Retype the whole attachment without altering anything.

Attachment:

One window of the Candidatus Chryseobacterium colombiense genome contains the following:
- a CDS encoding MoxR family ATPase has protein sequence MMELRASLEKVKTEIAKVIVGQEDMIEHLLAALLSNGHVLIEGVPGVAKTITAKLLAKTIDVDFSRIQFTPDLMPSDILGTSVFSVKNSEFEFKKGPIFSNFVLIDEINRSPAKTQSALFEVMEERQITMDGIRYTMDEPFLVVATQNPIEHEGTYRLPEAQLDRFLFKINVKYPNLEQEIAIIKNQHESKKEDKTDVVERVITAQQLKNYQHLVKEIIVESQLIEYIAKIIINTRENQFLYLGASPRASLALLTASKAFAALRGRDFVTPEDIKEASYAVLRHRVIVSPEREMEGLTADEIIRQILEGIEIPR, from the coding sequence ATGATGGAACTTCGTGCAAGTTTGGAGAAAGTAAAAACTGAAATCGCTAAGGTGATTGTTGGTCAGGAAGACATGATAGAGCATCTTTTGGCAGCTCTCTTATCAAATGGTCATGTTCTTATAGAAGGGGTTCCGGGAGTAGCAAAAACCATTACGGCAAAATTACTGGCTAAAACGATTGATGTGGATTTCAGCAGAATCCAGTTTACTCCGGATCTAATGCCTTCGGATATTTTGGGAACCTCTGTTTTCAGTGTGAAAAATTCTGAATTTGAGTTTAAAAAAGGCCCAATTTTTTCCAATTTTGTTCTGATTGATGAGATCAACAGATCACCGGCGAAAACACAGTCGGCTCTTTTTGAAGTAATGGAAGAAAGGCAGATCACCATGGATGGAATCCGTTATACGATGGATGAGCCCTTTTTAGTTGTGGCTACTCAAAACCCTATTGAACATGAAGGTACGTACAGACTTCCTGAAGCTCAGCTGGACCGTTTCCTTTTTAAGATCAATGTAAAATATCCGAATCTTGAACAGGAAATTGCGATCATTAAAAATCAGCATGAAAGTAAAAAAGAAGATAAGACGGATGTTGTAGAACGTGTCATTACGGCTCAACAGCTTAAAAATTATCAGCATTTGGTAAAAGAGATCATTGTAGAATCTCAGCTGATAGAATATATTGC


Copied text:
One window of the Candidatus Chryseobacterium colombiense genome contains the following:
- a CDS encoding MoxR family ATPase has protein sequence MMELRASLEKVKTEIAKVIVGQEDMIEHLLAALLSNGHVLIEGVPGVAKTITAKLLAKTIDVDFSRIQFTPDLMPSDILGTSVFSVKNSEFEFKKGPIFSNFVLIDEINRSPAKTQSALFEVMEERQITMDGIRYTMDEPFLVVATQNPIEHEGTYRLPEAQLDRFLFKINVKYPNLEQEIAIIKNQHESKKEDKTDVVERVITAQQLKNYQHLVKEIIVESQLIEYIAKIIINTRENQFLYLGASPRASLALLTASKAFAALRGRDFVTPEDIKEASYAVLRHRVIVSPEREMEGLTADEIIRQILEGIEIPR, from the coding sequence ATGATGGAACTTCGTGCAAGTTTGGAGAAAGTAAAAACTGAAATCGCTAAGGTGATTGTTGGTCAGGAAGACATGATAGAGCATCTTTTGGCAGCTCTCTTATCAAATGGTCATGTTCTTATAGAAGGGGTTCCGGGAGTAGCAAAAACCATTACGGCAAAATTACTGGCTAAAACGATTGATGTGGATTTCAGCAGAATCCAGTTTACTCCGGATCTAATGCCTTCGGATATTTTGGGAACCTCTGTTTTCAGTGTGAAAAATTCTGAATTTGAGTTTAAAAAAGGCCCAATTTTTTCCAATTTTGTTCTGATTGATGAGATCAACAGATCACCGGCGAAAACACAGTCGGCTCTTTTTGAAGTAATGGAAGAAAGGCAGATCACCATGGATGGAATCCGTTATACGATGGATGAGCCCTTTTTAGTTGTGGCTACTCAAAACCCTATTGAACATGAAGGTACGTACAGACTTCCTGAAGCTCAGCTGGACCGTTTCCTTTTTAAGATCAATGTAAAATATCCGAATCTTGAACAGGAAATTGCGATCATTAAAAATCAGCATGAAAGTAAAAAAGAAGATAAGACGGATGTTGTAGAACGTGTCATTACGGCTCAACAGCTTAAAAATTATCAGCATTTGGTAAAAGAGATCATTGTAGAATCTCAGCTGATAGAATATATTGC